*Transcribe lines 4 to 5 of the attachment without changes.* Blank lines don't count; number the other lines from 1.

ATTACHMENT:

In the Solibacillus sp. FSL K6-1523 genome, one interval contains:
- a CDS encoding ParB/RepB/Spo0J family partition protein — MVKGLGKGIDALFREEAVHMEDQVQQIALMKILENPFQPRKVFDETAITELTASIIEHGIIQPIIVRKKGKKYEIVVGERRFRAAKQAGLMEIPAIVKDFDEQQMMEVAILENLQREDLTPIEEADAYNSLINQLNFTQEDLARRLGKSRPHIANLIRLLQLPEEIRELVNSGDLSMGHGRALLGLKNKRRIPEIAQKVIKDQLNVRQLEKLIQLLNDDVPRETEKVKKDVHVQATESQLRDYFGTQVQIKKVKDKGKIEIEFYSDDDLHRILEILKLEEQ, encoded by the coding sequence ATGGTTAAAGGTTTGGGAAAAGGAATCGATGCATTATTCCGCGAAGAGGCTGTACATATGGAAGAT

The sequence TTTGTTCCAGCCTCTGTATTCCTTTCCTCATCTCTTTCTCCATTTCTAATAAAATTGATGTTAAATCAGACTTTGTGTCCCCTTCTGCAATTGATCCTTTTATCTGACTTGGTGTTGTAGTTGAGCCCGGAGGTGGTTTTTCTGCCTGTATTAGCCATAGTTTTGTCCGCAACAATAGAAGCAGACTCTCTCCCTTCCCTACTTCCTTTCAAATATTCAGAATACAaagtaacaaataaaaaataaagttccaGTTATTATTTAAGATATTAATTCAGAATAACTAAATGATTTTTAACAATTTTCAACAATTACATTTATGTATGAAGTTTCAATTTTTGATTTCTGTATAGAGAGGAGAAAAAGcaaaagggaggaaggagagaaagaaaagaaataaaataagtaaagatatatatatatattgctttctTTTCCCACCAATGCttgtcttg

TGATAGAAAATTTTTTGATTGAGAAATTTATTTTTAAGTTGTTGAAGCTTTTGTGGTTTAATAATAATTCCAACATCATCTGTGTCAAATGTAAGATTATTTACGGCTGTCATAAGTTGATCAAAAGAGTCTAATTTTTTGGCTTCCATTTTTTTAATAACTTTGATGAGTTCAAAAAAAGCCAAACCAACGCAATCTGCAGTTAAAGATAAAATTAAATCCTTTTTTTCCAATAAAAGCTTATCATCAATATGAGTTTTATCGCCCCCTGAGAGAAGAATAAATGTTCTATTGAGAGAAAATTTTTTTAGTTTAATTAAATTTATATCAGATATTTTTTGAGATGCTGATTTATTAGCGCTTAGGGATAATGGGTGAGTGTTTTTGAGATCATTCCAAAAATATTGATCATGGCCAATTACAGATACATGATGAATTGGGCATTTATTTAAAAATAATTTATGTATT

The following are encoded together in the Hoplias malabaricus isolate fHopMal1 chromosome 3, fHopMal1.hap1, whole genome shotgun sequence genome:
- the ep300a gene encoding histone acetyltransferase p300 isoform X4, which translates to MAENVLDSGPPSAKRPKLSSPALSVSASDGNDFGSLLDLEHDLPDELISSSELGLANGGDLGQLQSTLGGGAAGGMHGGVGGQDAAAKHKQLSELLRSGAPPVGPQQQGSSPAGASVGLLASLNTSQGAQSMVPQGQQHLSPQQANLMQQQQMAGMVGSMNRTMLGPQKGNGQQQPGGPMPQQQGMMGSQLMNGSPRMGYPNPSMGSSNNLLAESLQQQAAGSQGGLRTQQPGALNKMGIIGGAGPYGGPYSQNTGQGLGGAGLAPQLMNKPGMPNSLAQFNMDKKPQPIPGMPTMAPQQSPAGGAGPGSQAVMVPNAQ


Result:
TGATAGAAAATTTTTTGATTGAGAAATTTATTTTTAAGTTGTTGAAGCTTTTGTGGTTTAATAATAATTCCAACATCATCTGTGTCAAATGTAAGATTATTTACGGCTGTCATAAGTTGATCAAAAGAGTCTAATTTTTTGGCTTCCATTTTTTTAATAACTTTGATGAGTTCAAAAAAAGCCAAACCAACGCAATCTGCAGTTAAAGATAAAATTAAATCCTTTTTTTCCAATAAAAGCTTATCATCAATATGAGTTTTATCGCCCCCTGAGAGAAGAATAAATGTTCTATTGAGAGAAAATTTTTTTAGTTTAATTAAATTTATATCAGATATTTTTTGAGATGCTGATTTATTAGCGCTTAGGGATAATGGGTGAGTGTTTTTGAGATCATTCCAAAAATATTGATCATGGCCAATTACAGATACATGATGAATTGGGCATTTATTTAAAAATAATTTATGTATT

The following are encoded together in the Hoplias malabaricus isolate fHopMal1 chromosome 3, fHopMal1.hap1, whole genome shotgun sequence genome: